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Felony charges filed against 85-year-old in shooting of 16-year-old Ralph Yarl in Kansas City

A light-colored, wood-frame house sits with some black graffiti on the left side and two windows near the front porch showing evidence of egg splatters.
Carlos Moreno
KCUR 89.3
The home at 1100 NE 115th Street in Kansas City's Northland where Ralph Yarl was shot shows evidence of being tagged and egged.

The prosecutor said he didn't file hate crimes charges because the other felonies carried stiffer penalties, but said the case had a racial component

The Clay County prosecutor’s office charged a North Kansas City man with two felony counts in the shooting of 16-year-old Ralph Yarl on Monday.

Andrew D. Lester, 85, is charged with assault in the first degree and armed criminal action. The assault charge carries a maximum penalty of life in prison. A warrant has been filed for his arrest, and bond is set at $200,000.

Prosecutor Zachary Thompson said he did not bring hate crime charges in the case because they carry a lower range of punishment in Missouri than the two felony counts. He did say there was “a racial component to the case.”

The case of a teenager shot after going to the wrong house — he went to an address on N.E. 115th Street, rather than 115th Terrace on Thursday — quickly drew national attention. Clay County’s phone system crashed on Monday under a barrage of calls from people around the country demanding the shooter be brought to justice.

“We want to assure the public that our office understands the public interest in this case and is working as expeditiously as possible to address the matter,” prosecutor Zachary Thompson’s office said in a statement Monday morning before the charges were filed. “We understand how frustrating this has been, but we can assure the public that the system is working.”

Yarl was trying to pick up his twin brothers from a friend’s house on Thursday but approached the wrong door about a block from where they were. Someone in the home shot him in the head through the glass door, and then shot him again after he fell, according to the boy’s family.

He was taken to the hospital in critical condition. The Kansas City Star reports Yarl was released from the hospital on Monday.

Hundreds gathered Sunday evening to demand hate crime charges be brought against the shooter.

Yarl’s family retained well-known civil rights attorneys Benjamin Crump, the Tallahassee-based lawyer who represented the families of Trayvon Martin, Michael Brown, George Floyd and Tyre Nichols; and Lee Merritt, who represented Atatiana Jefferson and Ahmaud Arbery’s families and is currently running for Texas Attorney General.

The two lawyers called the Thursday shooting “horrendous and unjustified” in a statement released Sunday.

“There can be no excuse for the release of this armed and dangerous suspect after admitting to shooting an unarmed, non-threatening and defenseless teenager that rang his doorbell!” the attorneys wrote.

Yarl, a junior at Staley High School in North Kansas City, is described as a high-achieving student and a talented musician.

He is a section leader in his school’s marching band and is also in its jazz and competition band, his aunt Faith Spoonmore wrote on a GoFundMe page raising money to cover his medical costs. Yarl recently earned Missouri All-State Band recognition and plays multiple instruments in the Metropolitan Youth Orchestra.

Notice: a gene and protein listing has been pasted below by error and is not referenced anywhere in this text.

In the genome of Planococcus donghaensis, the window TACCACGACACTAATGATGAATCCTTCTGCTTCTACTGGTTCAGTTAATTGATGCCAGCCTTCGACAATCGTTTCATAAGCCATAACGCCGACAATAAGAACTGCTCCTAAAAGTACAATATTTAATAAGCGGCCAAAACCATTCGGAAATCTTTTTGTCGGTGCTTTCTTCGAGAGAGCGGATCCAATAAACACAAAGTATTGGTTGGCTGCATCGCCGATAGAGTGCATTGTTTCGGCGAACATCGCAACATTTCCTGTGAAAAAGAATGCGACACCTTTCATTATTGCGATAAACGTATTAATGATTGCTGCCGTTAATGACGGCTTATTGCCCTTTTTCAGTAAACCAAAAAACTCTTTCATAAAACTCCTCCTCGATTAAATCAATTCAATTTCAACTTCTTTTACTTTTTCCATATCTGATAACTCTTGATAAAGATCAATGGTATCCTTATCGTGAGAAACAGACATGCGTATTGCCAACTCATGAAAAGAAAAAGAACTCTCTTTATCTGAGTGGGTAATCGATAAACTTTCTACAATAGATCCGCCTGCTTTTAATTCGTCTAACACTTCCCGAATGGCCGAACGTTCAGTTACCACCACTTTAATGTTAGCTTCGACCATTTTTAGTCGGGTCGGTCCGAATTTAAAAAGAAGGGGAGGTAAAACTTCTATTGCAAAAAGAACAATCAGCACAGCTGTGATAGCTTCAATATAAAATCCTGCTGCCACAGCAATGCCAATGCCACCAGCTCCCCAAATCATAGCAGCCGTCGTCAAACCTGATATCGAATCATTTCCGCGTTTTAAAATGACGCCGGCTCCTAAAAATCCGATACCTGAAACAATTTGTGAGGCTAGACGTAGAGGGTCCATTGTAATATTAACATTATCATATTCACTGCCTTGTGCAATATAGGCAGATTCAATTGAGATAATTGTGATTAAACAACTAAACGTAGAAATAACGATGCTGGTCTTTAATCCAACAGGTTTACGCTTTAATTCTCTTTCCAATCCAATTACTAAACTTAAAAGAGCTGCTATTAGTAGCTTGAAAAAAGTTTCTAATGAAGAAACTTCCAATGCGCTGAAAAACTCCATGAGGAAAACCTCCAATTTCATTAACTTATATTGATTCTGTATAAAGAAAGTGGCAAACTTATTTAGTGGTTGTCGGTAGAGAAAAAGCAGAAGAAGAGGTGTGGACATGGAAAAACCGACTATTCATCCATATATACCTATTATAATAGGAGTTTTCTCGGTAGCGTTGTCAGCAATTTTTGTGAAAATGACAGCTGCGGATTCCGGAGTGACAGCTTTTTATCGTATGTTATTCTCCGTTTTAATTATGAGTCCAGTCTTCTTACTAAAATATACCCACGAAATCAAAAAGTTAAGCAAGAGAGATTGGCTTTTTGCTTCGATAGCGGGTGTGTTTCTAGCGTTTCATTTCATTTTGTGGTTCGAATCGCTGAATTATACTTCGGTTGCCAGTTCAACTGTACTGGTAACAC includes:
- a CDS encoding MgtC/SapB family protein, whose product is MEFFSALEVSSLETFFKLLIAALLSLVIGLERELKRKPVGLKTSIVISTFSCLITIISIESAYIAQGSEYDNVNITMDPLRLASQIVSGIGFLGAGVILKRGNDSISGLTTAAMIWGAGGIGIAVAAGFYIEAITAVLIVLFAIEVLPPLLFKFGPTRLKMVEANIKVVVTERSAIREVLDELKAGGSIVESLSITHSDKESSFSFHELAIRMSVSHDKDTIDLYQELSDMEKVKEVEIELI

A Black teen, wearing a black suit jacket, looks straight ahead while holding a wind instrument. In the background are members of a high school band.
Faith Spoonmore
Ralph Yarl was shot Thursday, April 13 when he mistakenly rang the doorbell of a home in Clay County. He was picking up his brothers, who were at an address about a block away.

His family noted that he is also a member of the Technology Student Association and Science Olympiad Team. Spoonmore wrote that her nephew’s goal is to attend Texas A&M to major in chemical engineering.

“When asked how he plans to get into this university, he said, ‘Well, if they have a scholarship for music or academics, I know I can get it,’” Spoonmore said.

North Kansas City Schools Superintendent Dan Clemens said in a statement that the district is “devastated” to learn about the shooting.

“Ralph is an excellent student and talented musician. He maintains a stellar GPA while taking mostly college-level courses,” Clemens said. “While he loves science and hopes to pursue that career path, his passion is music. Thankfully, we know he is now recovering alongside family.”

The GoFundMe fundraiser started by Yarl’s aunt had raised more than $1.6 million by Monday afternoon.

Several celebrities, including Halle Berry, Kerry Washington and Jennifer Hudson, have condemned Yarl’s shooting on social media and called for charges against the shooter.

The Brady campaign, a national advocacy group pushing for stricter gun laws, said Yarl’s shooting and the shooting deaths of four children at a recent Alabama birthday party were, in part, a result of “lax gun laws, Second Amendment extremism, and systemic racism.”

“The Second Amendment does not protect the right to shoot a child for ringing a doorbell, nor was it designed to turn a birthday party into a war zone,” Brady president Kris Brown said in a statement. “Black children have the right not to be shot.”

More protests and demonstrations are planned for later this week. North Kansas City Schools is holding a unity walk for Yarl Tuesday at 10:30 a.m. at Yarl’s school, Staley High. The People’s Coalition, which held the Sunday demonstration, will host another on Tuesday at 5 p.m. outside KCPD headquarters.

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